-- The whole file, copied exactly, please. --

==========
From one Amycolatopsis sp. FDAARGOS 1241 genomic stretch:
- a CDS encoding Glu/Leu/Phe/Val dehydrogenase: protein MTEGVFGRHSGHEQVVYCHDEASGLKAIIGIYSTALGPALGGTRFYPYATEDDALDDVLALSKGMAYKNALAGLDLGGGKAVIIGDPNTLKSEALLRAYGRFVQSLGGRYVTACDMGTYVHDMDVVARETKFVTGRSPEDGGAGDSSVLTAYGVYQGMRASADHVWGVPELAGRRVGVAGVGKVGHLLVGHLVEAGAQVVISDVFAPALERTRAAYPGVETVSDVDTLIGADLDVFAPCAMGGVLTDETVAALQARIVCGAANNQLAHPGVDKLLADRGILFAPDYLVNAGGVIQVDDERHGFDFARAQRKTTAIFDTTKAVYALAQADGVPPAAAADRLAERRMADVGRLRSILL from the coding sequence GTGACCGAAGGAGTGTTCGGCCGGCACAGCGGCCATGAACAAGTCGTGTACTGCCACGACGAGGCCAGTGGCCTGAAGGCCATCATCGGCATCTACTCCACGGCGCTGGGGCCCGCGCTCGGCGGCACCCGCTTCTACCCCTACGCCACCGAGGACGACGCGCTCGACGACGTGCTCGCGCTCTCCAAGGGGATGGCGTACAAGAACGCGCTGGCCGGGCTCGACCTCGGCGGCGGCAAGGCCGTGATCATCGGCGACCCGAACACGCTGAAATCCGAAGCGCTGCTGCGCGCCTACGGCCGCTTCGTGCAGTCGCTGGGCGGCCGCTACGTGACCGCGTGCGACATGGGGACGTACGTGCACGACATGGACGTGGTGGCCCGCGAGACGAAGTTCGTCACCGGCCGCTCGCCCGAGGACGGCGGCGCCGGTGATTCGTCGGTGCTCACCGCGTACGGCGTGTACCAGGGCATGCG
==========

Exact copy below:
From one Amycolatopsis sp. FDAARGOS 1241 genomic stretch:
- a CDS encoding Glu/Leu/Phe/Val dehydrogenase: protein MTEGVFGRHSGHEQVVYCHDEASGLKAIIGIYSTALGPALGGTRFYPYATEDDALDDVLALSKGMAYKNALAGLDLGGGKAVIIGDPNTLKSEALLRAYGRFVQSLGGRYVTACDMGTYVHDMDVVARETKFVTGRSPEDGGAGDSSVLTAYGVYQGMRASADHVWGVPELAGRRVGVAGVGKVGHLLVGHLVEAGAQVVISDVFAPALERTRAAYPGVETVSDVDTLIGADLDVFAPCAMGGVLTDETVAALQARIVCGAANNQLAHPGVDKLLADRGILFAPDYLVNAGGVIQVDDERHGFDFARAQRKTTAIFDTTKAVYALAQADGVPPAAAADRLAERRMADVGRLRSILL from the coding sequence GTGACCGAAGGAGTGTTCGGCCGGCACAGCGGCCATGAACAAGTCGTGTACTGCCACGACGAGGCCAGTGGCCTGAAGGCCATCATCGGCATCTACTCCACGGCGCTGGGGCCCGCGCTCGGCGGCACCCGCTTCTACCCCTACGCCACCGAGGACGACGCGCTCGACGACGTGCTCGCGCTCTCCAAGGGGATGGCGTACAAGAACGCGCTGGCCGGGCTCGACCTCGGCGGCGGCAAGGCCGTGATCATCGGCGACCCGAACACGCTGAAATCCGAAGCGCTGCTGCGCGCCTACGGCCGCTTCGTGCAGTCGCTGGGCGGCCGCTACGTGACCGCGTGCGACATGGGGACGTACGTGCACGACATGGACGTGGTGGCCCGCGAGACGAAGTTCGTCACCGGCCGCTCGCCCGAGGACGGCGGCGCCGGTGATTCGTCGGTGCTCACCGCGTACGGCGTGTACCAGGGCATGCG